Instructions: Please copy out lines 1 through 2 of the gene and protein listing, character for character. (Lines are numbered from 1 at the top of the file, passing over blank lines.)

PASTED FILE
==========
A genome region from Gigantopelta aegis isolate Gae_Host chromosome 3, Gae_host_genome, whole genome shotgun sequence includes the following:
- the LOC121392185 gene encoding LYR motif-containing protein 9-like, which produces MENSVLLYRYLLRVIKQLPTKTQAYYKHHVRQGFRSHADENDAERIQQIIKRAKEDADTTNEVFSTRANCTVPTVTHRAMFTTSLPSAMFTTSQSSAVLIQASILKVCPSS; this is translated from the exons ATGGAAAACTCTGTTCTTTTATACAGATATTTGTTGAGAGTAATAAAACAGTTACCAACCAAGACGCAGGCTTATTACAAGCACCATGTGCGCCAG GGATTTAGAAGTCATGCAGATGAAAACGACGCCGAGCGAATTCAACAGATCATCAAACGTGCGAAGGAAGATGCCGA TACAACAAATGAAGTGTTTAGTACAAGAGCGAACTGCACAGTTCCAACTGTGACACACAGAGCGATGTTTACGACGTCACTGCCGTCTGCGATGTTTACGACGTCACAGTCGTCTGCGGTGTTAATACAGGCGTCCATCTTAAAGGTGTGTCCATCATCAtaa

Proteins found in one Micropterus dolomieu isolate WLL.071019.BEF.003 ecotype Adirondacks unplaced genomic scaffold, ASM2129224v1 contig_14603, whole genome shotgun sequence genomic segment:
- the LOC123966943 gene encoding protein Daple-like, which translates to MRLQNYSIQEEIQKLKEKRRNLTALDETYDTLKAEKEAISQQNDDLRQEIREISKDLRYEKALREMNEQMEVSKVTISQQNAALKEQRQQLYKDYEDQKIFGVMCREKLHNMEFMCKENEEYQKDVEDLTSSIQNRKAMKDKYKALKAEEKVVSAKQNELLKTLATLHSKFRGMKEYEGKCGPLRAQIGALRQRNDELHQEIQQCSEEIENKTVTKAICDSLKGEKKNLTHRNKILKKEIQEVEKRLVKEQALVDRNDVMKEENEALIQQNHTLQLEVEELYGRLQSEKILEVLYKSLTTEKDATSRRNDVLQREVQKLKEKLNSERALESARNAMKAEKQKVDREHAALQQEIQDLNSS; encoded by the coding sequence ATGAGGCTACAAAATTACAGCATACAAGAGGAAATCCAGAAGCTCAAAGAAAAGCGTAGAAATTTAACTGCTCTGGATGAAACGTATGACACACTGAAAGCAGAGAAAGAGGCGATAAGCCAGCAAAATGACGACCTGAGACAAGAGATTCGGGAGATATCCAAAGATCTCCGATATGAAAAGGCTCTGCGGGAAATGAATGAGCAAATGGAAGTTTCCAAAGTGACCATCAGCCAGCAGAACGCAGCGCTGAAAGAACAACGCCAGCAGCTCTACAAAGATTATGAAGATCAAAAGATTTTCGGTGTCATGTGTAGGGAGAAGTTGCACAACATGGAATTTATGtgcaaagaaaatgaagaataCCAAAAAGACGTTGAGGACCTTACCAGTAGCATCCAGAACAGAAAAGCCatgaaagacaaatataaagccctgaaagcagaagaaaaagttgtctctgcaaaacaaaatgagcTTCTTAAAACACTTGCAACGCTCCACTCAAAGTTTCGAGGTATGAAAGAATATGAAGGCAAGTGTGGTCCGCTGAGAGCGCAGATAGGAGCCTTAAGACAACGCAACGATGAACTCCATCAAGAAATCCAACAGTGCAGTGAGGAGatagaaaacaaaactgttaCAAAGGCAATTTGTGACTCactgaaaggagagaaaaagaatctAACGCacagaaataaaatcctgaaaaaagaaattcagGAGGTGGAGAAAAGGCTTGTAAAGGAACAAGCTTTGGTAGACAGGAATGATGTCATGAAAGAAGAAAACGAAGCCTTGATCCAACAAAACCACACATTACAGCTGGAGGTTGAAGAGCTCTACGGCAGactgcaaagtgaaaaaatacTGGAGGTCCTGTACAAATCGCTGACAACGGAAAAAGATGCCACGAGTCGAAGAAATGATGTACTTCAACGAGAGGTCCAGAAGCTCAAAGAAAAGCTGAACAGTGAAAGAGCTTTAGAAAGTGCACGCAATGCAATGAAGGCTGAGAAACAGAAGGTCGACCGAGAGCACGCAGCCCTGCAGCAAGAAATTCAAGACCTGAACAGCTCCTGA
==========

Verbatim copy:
A genome region from Gigantopelta aegis isolate Gae_Host chromosome 3, Gae_host_genome, whole genome shotgun sequence includes the following:
- the LOC121392185 gene encoding LYR motif-containing protein 9-like, which produces MENSVLLYRYLLRVIKQLPTKTQAYYKHHVRQGFRSHADENDAERIQQIIKRAKEDADTTNEVFSTRANCTVPTVTHRAMFTTSLPSAMFTTSQSSAVLIQASILKVCPSS; this is translated from the exons ATGGAAAACTCTGTTCTTTTATACAGATATTTGTTGAGAGTAATAAAACAGTTACCAACCAAGACGCAGGCTTATTACAAGCACCATGTGCGCCAG GGATTTAGAAGTCATGCAGATGAAAACGACGCCGAGCGAATTCAACAGATCATCAAACGTGCGAAGGAAGATGCCGA TACAACAAATGAAGTGTTTAGTACAAGAGCGAACTGCACAGTTCCAACTGTGACACACAGAGCGATGTTTACGACGTCACTGCCGTCTGCGATGTTTACGACGTCACAGTCGTCTGCGGTGTTAATACAGGCGTCCATCTTAAAGGTGTGTCCATCATCAtaa